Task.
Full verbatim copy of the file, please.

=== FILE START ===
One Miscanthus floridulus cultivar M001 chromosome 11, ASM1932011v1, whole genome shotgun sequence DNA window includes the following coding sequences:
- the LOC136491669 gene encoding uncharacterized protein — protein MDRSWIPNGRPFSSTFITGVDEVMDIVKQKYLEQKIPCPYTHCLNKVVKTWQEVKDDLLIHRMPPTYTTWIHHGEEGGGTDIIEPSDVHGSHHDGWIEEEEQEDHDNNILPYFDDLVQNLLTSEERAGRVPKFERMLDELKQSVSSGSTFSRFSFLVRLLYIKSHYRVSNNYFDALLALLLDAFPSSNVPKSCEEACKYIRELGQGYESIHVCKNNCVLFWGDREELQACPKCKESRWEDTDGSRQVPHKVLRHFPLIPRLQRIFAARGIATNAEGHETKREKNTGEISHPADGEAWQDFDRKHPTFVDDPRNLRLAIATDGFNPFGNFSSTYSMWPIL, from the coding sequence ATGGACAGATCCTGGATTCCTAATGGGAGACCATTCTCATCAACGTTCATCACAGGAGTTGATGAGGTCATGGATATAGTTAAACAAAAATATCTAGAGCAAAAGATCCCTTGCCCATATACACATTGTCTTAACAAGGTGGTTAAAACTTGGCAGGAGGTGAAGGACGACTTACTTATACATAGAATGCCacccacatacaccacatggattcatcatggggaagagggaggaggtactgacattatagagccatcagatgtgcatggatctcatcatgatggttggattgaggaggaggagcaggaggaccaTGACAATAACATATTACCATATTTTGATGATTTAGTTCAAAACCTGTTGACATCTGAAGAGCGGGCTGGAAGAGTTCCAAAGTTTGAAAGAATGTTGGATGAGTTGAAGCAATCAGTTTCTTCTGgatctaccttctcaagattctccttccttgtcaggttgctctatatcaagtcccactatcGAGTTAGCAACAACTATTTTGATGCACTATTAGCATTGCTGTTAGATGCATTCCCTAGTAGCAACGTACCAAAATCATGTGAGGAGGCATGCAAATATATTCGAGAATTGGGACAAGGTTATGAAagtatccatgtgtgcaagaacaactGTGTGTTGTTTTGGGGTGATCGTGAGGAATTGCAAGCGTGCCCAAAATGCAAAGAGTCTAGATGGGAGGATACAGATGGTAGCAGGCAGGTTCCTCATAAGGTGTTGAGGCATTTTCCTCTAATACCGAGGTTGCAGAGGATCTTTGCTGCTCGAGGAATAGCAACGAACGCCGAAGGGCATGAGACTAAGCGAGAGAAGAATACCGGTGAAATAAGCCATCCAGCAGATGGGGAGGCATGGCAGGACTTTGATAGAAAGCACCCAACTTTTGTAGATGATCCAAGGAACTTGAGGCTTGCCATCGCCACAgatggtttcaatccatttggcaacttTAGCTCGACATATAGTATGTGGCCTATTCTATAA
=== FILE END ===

One Miscanthus floridulus cultivar M001 chromosome 11, ASM1932011v1, whole genome shotgun sequence DNA window includes the following coding sequences:
- the LOC136491669 gene encoding uncharacterized protein — protein MDRSWIPNGRPFSSTFITGVDEVMDIVKQKYLEQKIPCPYTHCLNKVVKTWQEVKDDLLIHRMPPTYTTWIHHGEEGGGTDIIEPSDVHGSHHDGWIEEEEQEDHDNNILPYFDDLVQNLLTSEERAGRVPKFERMLDELKQSVSSGSTFSRFSFLVRLLYIKSHYRVSNNYFDALLALLLDAFPSSNVPKSCEEACKYIRELGQGYESIHVCKNNCVLFWGDREELQACPKCKESRWEDTDGSRQVPHKVLRHFPLIPRLQRIFAARGIATNAEGHETKREKNTGEISHPADGEAWQDFDRKHPTFVDDPRNLRLAIATDGFNPFGNFSSTYSMWPIL, from the coding sequence ATGGACAGATCCTGGATTCCTAATGGGAGACCATTCTCATCAACGTTCATCACAGGAGTTGATGAGGTCATGGATATAGTTAAACAAAAATATCTAGAGCAAAAGATCCCTTGCCCATATACACATTGTCTTAACAAGGTGGTTAAAACTTGGCAGGAGGTGAAGGACGACTTACTTATACATAGAATGCCacccacatacaccacatggattcatcatggggaagagggaggaggtactgacattatagagccatcagatgtgcatggatctcatcatgatggttggattgaggaggaggagcaggaggaccaTGACAATAACATATTACCATATTTTGATGATTTAGTTCAAAACCTGTTGACATCTGAAGAGCGGGCTGGAAGAGTTCCAAAGTTTGAAAGAATGTTGGATGAGTTGAAGCAATCAGTTTCTTCTGgatctaccttctcaagattctccttccttgtcaggttgctctatatcaagtcccactatcGAGTTAGCAACAACTATTTTGATGCACTATTAGCATTGCTGTTAGATGCATTCCCTAGTAGCAACGTACCAAAATCATGTGAGGAGGCATGCAAATATATTCGAGAATTGGGACAAGGTTATGAAagtatccatgtgtgcaagaacaactGTGTGTTGTTTTGGGGTGATCGTGAGGAATTGCAAGCGTGCCCAAAATGCAAAGAGTCTAGATGGGAGGATACAGATGGTAGCAGGCAGGTTCCTCATAAGGTGTTGAGGCATTTTCCTCTAATACCGAGGTTGCAGAGGATCTTTGCTGCTCGAGGAATAGCAACGAACGCCGAAGGGCATGAGACTAAGCGAGAGAAGAATACCGGTGAAATAAGCCATCCAGCAGATGGGGAGGCATGGCAGGACTTTGATAGAAAGCACCCAACTTTTGTAGATGATCCAAGGAACTTGAGGCTTGCCATCGCCACAgatggtttcaatccatttggcaacttTAGCTCGACATATAGTATGTGGCCTATTCTATAA